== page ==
Newlands takes on massive regeneration programme in the Northwest

England’s Northwest has as much as 25 per cent of England’s derelict land. Some of this land will be contaminated but the totality presents a marvellous opportunity for integrated social, economic and environmental regeneration. Now the ambitious Newlands project is set to play a part in helping the Northwest realise this opportunity by regenerating some of the derelict, and in part contaminated, land.

The £23 million Newlands project is the result of a ground-breaking partnership between the Northwest Development Agency (NWDA) and the Forestry Commission, and is set to bring about huge physical change across the region. Areas blighted by decades of dereliction are to be regenerated with new community woodlands. These will act as the catalyst to improved economic performance, recreational facilities, local amenities, and health across the region.

Subsequent reports, most notably the Regional Economic Strategy, produced by the NWDA, highlighted the effect that this derelict, unused and neglected (DUN) land was having on inward investment into the region - there was a growing negative perception of the Northwest.

The partnership between the NWDA and the Forestry Commission has been heralded as a perfect example of how two Government agencies can work together. Duplication is reduced, a more coherent, intelligent strategy is implemented, and funding and expertise is pooled.

“There are several unique elements to Newlands,” as Helen France, NWDA Executive Director of Development and Partnerships, explains. “One of them is obviously the partnership element, the other is the comprehensive nature of the survey work that is being done."

“Newlands will identify the land and then, through its partnerships, source the funding to actually carry the work out.”

Central to the survey work is a staged investigation process developed by the Forestry Commission’s Land Regeneration Unit. This desk top study will be carried out on all the sites previously put forward for Newlands, and will play a large part in determining whether or not they remain part of the programme. Uniquely the studies will bring together all the different reports about a site, such as ecological surveys and contamination risk analyses, which previously would only be available as separate documents.

Once this research has been completed there are two specific ways in which Newlands can be employed to help deal with contaminated land.

In some cases, often with closed landfills sites, it’s impossible to redevelop the land. “This is the type of environment where there are contaminants in the ground but they aren’t causing a particular problem, yet the site is sterilised for any other use,” says France. “Newlands will tackle the problem, producing new attractive places that people want to visit.”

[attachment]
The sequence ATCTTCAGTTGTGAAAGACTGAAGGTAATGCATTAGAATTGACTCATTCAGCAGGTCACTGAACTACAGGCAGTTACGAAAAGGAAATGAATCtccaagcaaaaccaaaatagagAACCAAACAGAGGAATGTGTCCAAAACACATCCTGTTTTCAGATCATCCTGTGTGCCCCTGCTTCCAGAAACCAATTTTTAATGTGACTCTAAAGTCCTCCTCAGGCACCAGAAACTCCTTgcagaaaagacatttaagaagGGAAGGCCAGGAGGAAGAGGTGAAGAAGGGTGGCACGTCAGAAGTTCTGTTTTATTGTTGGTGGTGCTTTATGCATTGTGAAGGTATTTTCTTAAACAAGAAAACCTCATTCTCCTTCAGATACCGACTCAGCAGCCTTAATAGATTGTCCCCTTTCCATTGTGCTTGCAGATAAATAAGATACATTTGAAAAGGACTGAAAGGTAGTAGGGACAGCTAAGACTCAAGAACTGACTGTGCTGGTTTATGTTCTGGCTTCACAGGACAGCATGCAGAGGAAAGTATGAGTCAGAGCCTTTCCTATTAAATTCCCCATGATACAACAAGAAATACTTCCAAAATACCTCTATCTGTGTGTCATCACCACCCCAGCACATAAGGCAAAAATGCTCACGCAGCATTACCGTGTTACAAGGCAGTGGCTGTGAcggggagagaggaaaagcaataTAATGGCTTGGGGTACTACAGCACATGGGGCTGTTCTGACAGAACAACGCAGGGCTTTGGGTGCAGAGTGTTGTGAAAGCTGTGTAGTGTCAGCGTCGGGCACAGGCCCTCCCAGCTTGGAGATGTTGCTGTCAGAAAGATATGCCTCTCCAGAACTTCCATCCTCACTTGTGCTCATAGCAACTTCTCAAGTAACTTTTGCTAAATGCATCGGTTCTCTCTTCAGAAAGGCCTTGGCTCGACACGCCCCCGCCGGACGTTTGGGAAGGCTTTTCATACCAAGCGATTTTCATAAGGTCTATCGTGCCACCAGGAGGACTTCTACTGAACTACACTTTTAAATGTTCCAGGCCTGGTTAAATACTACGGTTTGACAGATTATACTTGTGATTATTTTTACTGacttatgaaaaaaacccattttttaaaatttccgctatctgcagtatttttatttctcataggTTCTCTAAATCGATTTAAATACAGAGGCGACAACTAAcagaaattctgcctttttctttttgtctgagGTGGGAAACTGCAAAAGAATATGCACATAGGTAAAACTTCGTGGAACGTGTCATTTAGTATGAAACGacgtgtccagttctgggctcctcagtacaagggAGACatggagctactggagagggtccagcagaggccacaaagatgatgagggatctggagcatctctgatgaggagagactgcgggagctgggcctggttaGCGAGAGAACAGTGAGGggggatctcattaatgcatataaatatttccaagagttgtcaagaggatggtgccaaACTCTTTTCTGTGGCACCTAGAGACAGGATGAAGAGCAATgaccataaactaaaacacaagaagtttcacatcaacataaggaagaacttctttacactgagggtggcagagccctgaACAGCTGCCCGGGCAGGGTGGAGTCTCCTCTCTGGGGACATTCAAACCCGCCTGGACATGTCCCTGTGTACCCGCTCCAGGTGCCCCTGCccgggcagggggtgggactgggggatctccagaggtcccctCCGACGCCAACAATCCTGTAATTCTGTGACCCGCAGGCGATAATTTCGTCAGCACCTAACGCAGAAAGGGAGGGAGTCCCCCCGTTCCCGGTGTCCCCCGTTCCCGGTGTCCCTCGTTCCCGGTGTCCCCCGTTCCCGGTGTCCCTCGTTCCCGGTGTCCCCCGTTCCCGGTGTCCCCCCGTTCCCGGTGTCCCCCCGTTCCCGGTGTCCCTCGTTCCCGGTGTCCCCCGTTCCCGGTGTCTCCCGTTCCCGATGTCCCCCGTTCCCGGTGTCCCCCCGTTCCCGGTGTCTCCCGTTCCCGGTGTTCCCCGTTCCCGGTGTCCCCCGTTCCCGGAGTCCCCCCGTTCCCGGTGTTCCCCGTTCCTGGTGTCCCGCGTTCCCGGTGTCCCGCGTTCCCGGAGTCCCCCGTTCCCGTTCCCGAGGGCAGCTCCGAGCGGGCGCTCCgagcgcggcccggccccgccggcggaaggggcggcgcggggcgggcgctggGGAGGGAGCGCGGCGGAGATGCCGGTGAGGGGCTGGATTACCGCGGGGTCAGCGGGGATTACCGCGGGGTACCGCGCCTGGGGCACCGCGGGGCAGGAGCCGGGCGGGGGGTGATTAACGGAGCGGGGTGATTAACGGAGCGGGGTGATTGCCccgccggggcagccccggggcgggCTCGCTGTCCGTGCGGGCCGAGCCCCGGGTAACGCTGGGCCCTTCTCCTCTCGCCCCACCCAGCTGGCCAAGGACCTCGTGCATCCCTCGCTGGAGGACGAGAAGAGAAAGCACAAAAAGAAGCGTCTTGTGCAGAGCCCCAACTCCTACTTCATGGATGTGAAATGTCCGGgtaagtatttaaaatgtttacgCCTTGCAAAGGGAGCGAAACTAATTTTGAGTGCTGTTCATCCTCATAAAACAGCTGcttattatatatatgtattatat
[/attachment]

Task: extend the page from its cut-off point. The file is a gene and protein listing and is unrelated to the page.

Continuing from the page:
In other cases the cost of reclaiming the contaminated land for redevelopment is just too high. “Although we would still meet all the appropriate standards, the regulations for turning contaminated land into community woodland are not as extensive as those required to return it to industrial use, or into housing,” she continues.

“The land has been sterilised by the contamination but turning it into a community woodland could be a cost effective way of tackling the problem, and perhaps the only way of bringing that land back into meaningful use.”

But not all contaminated land is suitable for Newlands, and digging deeper may literally unearth a problem that is beyond the Newlands’ budget. In the past, despite the best attempts to make the polluter pay, these sites would have continued to waste away. But now Newlands offers a solution.

“Newlands isn’t a decontamination project. It has a much wider remit to tackle the problems of previously developed land that needs regeneration. Contamination is just one of the problems,” explains France. “Where Newlands comes across contamination that we can’t tackle then it will be passed on to specific agencies.”

However, rather than just handing over the land as may have been done in the past, it now comes with its own ready-made report, courtesy of the Newlands team. Within this there is an analysis of the risk involved in taking on the site, including a limited analysis of the existing contamination, gleaned from non-intrusive surveys.

Keith Jones, Forestry Commission Conservator for the Northwest explains: “Some sites are likely to be so contaminated that they are beyond Newlands. However, our comprehensive reports will still be made available to the local authority and/or the land owner, and the onus will be on them to act, probably by applying for Defra funding.”

“This can help solve many of the problems associated with contaminated land,” adds France, “as some of the agencies charged with dealing with it often have difficulty in finding the resources to carry out the initial testing. Now Newlands has done it for them.”

So what are the lessons other regions could learn? “Make sure that you have the correct people in your partnership,” says Jones, “and that includes the contaminated land officers from local authorities. It’s absolutely key. And make sure that as many people as possible know exactly what you are trying to do. In the early stages of Newlands people thought we were trying to de-contaminate the whole of the Northwest - an impossible feat given the budget. We’re not, we’ re tackling pockets. We’re making sites fit for purpose. But crucially we’re helping to reverse the environmental deficit.”

(1) ENDS 2000, Britain's Contaminated Land - Liabilities Put at £15 billion, ENDS Report 305, p4-5



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